The remarkable linear arrangement of volcanic vents has a significance that is well worthy of fuller consideration. There are facts known which point to the cause of this state of affairs. It is not uncommon for small cones of scoriae to be seen following lines on the flanks or at the base of a great volcanic mountain. These are undoubtedly lines of fissure, caused by the subterranean forces. In fact, such fissures have been seen opening on the sides of Mount Etna, in whose bottom could be seen the glowing lava. Along these fissures, in a few days, scoriae cones appeared; on one occasion no less than thirty-six in number.
It is believed by geologists that the linear systems of volcanoes are ranged along similar lines of fissure in the earth’s crust—enormous breaks, extending for thousands of miles, and the result of internal energies acting through vast periods of time. Along these immense fissures in the earth’s rock-crust there appear, in place of small scoriae cones, great volcanoes, built up through the ages by a series of powerful eruptions, and only ceasing to spout fire themselves when the portion of the great crack upon which they lie is closed. The greatest of these fissures is that along the vast sinuous band of volcanoes extending from near the Arctic circle at Behring’s Straits to the Antarctic circle at South Victoria Land, not far from half round the earth. It doubtless marks the line of mighty forces which have been active for millions of years.
The Famous Vesuvius and the Destruction of Pompeii.
The famous volcano of southern Italy named Vesuvius, which is now so constantly in eruption, was described by the ancients as a cone-shaped mountain with a flat top, on which was a deep circular valley filled with vines and grass, and surrounded by high precipices. A large population lived on the sides of the mountain, which was covered with beautiful woods, and there were fine flourishing cities at its foot. So little was the terrible nature of the valley on the top understood, that in A. D. 72, Spartacus, a rebellious Roman gladiator, encamped there with some thousands of fighting men, and the Roman soldiers were let down the precipices in order to surprise and capture them.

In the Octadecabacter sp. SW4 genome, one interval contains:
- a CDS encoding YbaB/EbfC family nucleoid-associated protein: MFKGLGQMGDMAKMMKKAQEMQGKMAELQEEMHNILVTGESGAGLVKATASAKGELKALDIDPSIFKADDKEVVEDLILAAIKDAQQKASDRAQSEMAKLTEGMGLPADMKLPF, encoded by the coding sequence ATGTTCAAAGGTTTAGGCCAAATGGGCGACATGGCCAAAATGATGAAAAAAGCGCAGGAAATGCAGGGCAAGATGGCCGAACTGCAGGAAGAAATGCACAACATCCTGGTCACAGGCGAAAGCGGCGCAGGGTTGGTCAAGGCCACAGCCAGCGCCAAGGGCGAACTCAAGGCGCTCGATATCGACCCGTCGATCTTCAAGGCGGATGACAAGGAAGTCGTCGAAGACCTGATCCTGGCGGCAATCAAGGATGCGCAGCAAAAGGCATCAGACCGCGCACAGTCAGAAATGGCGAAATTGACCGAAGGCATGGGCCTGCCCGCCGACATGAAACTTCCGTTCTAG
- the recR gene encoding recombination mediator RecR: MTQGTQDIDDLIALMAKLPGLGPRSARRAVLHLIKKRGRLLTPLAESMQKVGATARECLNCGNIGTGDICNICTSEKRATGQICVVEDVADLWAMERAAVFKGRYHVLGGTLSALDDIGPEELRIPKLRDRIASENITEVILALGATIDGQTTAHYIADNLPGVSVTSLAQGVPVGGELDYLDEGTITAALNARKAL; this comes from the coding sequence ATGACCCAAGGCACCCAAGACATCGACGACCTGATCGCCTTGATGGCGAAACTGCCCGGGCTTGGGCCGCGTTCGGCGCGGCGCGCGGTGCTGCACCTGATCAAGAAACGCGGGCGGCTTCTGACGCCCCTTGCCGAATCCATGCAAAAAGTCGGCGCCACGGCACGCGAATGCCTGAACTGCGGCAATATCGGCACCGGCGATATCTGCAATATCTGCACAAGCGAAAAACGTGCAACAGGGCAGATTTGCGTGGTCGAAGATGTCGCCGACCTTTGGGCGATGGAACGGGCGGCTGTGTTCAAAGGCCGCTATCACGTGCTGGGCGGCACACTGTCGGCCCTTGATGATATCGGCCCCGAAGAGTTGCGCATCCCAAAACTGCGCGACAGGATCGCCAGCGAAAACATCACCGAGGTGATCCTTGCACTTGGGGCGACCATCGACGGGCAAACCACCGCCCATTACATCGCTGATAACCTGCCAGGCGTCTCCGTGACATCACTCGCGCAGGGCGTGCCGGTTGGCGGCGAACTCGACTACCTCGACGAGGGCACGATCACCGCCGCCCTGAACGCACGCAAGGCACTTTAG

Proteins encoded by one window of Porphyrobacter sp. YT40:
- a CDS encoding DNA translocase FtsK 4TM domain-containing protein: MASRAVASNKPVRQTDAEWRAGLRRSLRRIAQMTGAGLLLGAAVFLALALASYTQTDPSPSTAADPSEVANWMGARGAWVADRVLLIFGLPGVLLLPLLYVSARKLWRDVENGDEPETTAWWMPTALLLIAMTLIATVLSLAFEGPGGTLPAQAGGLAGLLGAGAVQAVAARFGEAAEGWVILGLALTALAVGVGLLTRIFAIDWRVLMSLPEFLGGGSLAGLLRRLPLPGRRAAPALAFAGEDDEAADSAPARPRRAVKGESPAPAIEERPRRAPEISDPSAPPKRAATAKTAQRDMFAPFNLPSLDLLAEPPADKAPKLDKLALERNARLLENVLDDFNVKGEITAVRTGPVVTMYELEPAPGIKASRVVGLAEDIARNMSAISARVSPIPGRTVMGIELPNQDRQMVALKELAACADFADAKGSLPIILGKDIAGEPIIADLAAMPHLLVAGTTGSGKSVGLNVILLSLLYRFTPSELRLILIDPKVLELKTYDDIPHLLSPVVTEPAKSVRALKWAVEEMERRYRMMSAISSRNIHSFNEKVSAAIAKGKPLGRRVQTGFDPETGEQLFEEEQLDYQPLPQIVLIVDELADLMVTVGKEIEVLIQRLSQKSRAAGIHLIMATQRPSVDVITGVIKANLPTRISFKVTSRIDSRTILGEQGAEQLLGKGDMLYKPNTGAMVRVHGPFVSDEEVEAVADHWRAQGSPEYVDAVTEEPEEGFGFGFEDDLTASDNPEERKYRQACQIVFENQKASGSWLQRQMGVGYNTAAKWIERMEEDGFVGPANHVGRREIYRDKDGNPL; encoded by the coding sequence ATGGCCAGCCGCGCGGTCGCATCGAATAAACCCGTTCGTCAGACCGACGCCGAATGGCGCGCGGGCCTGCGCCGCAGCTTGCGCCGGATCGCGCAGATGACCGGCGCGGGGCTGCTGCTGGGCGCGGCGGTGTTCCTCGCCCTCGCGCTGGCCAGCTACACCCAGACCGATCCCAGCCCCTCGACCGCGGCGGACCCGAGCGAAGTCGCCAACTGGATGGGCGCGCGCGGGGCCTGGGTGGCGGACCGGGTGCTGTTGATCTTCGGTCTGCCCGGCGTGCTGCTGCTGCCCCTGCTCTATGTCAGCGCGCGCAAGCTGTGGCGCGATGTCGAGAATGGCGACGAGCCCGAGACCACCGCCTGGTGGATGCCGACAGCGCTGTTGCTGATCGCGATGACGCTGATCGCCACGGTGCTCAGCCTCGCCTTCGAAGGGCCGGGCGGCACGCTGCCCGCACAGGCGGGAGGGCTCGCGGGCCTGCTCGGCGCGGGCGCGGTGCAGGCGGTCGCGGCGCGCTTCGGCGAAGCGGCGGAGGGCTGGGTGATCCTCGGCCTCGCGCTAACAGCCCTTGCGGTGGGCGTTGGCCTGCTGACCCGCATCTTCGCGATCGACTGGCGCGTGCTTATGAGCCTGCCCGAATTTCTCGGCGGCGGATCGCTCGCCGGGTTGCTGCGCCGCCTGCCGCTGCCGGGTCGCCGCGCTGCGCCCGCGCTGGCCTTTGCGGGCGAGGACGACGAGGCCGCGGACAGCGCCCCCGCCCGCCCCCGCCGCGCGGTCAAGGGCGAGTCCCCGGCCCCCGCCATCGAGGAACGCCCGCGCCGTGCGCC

There had been earthquakes around the mountain, and one of the cities had been nearly destroyed; but no one was prepared for what occurred seven years after the defeat of Spartacus. Suddenly, in the year 79 A. D., a terrific rush of smoke, steam, and fire belched from the mountain’s summit; one side of the valley in which Spartacus had encamped was blown off, and its rocks, with vast quantities of ashes, burning stones, and sand, were ejected far into the sky. They then spread out like a vast pall, and fell far and wide. For eight days and nights this went on, and the enormous quantity of steam sent up, together with the deluge of rain that fell, produced torrents on the mountain-side, which, carrying onward the fallen ashes, overwhelmed everything in their way. Sulphurous vapors filled the air and violent tremblings of the earth were constant.